World War 1 Letter From the Front

Gunner Bert Cox

October 3rd, 1918

My dear Carl and Mabel,

Well, I suppose, the N.Y. papers, these days are only printing 4 words to the page. Big war news and good stuff, isn't it? I wrote Herbert all the latest news about a week ago and asked him to pass it on.

The 3rd battle I spoke of, on the 2nd of Sept. was really only a continuation of the second battle, the battle of Arras . Our 3rd big show, opened up at 5:20 AM on Sept. 27th….The battle of Cambrai. We worked hard a few nights before, preparing the position.

The Infantry say the barrage was perfect …at 4:20 AM an aeroplane dropped a flare and every gun on the Front roared together. As the barrage would lift every 4 minutes, the Infantry would advance, and they say every gun seemed to have lifted together.

The Hun retaliated heavily on our position. Shrapnel was flying past in all directions, but we were busily giving him his ration, and had no time to think about it. One piece hit me on the chest, but it was too far spent to go through. I can assure you it has been no picnic from that date to this. Constantly on the move. Digging gun pits, digging funk pits, digging holes in the ground to sleep in. Just get them finished, then another move.

The one redeeming feature about it, is we're on the advance and not the retreat. The weather, on the whole has been fairly good for the offensive, but several days we had to stand out in the open and take the rain all day, and believe me, it's bitterly cold at night and in the day, too, sometimes. He's putting up an awful tough fight for Cambrai, it's one of his biggest railway centers. The old timers say it's the hardest nut the Canadians have ever had to crack, and they always have the biggest nuts, too, as you may have noticed.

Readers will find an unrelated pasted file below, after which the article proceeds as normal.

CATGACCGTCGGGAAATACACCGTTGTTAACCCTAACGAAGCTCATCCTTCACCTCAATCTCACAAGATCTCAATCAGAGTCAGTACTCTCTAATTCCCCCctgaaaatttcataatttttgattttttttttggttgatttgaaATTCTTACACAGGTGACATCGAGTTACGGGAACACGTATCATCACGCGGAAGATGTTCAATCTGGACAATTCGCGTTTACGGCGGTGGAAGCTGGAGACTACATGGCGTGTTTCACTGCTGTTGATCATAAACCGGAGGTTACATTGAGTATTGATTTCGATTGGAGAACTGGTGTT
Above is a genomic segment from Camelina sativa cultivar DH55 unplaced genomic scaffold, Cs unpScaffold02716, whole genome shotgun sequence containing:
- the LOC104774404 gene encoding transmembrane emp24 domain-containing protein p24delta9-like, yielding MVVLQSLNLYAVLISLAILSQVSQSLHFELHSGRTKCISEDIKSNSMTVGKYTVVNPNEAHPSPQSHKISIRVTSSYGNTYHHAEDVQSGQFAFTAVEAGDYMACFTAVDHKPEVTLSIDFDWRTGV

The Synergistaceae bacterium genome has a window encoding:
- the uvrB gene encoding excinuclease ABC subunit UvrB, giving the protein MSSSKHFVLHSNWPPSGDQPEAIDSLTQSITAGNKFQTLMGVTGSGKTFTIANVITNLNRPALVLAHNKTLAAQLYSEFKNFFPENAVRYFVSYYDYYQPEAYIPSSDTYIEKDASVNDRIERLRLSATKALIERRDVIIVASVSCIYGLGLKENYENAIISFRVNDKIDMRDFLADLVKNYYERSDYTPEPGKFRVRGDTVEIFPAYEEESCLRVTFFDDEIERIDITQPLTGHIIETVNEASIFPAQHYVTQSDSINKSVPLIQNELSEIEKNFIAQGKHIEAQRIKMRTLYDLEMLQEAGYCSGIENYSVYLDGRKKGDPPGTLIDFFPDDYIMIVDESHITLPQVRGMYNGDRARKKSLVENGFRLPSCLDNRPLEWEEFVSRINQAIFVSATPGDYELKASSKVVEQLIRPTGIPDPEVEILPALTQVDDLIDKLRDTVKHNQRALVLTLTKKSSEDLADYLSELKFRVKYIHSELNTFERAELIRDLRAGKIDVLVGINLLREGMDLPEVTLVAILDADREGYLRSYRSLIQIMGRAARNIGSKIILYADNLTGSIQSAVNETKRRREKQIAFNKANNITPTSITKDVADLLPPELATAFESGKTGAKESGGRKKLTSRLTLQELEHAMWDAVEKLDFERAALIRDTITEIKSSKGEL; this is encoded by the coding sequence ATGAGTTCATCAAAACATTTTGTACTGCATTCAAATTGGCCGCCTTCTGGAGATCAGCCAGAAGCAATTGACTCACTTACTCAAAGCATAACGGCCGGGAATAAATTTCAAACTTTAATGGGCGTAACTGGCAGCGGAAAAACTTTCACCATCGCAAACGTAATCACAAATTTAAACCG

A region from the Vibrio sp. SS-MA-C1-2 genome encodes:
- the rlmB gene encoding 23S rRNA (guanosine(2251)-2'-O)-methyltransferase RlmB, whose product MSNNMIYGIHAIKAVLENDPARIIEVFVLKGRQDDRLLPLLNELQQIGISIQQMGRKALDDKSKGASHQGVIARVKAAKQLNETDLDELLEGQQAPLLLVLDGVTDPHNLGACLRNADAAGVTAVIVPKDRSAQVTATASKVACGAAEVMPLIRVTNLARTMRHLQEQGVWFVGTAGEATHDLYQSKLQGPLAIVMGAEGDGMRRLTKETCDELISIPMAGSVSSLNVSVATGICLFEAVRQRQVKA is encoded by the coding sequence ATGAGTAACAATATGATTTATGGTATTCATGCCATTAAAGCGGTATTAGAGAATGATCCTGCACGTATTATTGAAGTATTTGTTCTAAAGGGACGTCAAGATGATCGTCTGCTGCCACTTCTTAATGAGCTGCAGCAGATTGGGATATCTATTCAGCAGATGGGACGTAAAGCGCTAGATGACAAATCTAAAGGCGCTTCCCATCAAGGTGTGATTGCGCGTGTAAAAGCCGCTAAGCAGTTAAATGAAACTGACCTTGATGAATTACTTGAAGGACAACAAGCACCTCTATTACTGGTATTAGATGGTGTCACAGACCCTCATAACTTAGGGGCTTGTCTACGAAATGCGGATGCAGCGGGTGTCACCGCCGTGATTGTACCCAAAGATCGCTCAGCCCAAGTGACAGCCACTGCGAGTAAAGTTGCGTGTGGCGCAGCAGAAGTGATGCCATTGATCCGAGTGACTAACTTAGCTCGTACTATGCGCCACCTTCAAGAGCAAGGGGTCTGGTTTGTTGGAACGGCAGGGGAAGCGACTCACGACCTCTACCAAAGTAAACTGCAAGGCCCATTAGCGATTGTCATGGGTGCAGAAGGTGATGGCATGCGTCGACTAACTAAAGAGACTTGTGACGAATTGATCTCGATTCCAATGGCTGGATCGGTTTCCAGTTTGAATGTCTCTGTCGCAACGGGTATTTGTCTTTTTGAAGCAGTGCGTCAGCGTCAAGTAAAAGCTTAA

It's a recognized fact that the Canadian Corps is the best fighting force in France today, (Americans included ). In fact it has not once retreated since the war began. Some record, eh? Our new Major and another Officer were wounded and 2 Officers killed a few days ago then 2 more men wounded. The Battery's lucky star has evidently left it.

Blighty leave looked so far away that I transferred my name to the Paris leave list, which seems to be making better headway. I expect to get 14 days to Paris in November. She's some live town by all accounts from fellows, who have been.

The YMCA follows up the advance very creditably and the forward ones usually have the best stock. Only trouble is, one has to wait in the line up about 2 hours to get served.

Have enjoyed the best of health right along; never even a cold, ( looking for wood to knock), and I'm sure one week of this life, would kill any civilian. There's nothing like getting used to a thing.

Had letters from Barbadoes a few days ago. Mamma seems to be feeling a little better. The army certainly has a great mail system; no matter how many miles we move in a day, we get our mail that night just the same.

As we follow up the retreating enemy, we pass though these towns, one sees on the map, printed in fairly big letters. They are only there in name and that's all. Not a single wall standing in any of them. The very foundations pounded out of the ground. Even a city the size of Arras, where all the millionaires of France lived in peace times, a beautiful place, is just a wreck. It's not flattened , like the rest, but all the walls are full of holes.

We see lots of scraps in the air every day. Some end in his favour and some in ours. Very often see them come down in flames.

Many thanks for the clippings you sent me. Read the bottom paragraph: It's an awful lie, I was there myself. It was just a walk over. ( clipping , missing).

I was awfully glad to get your letters of Aug.11th and 20th, and am looking forward to the one you are writing about this date. It should be good!!

We get magazines of all sorts from the YMCA and most of the fellows have

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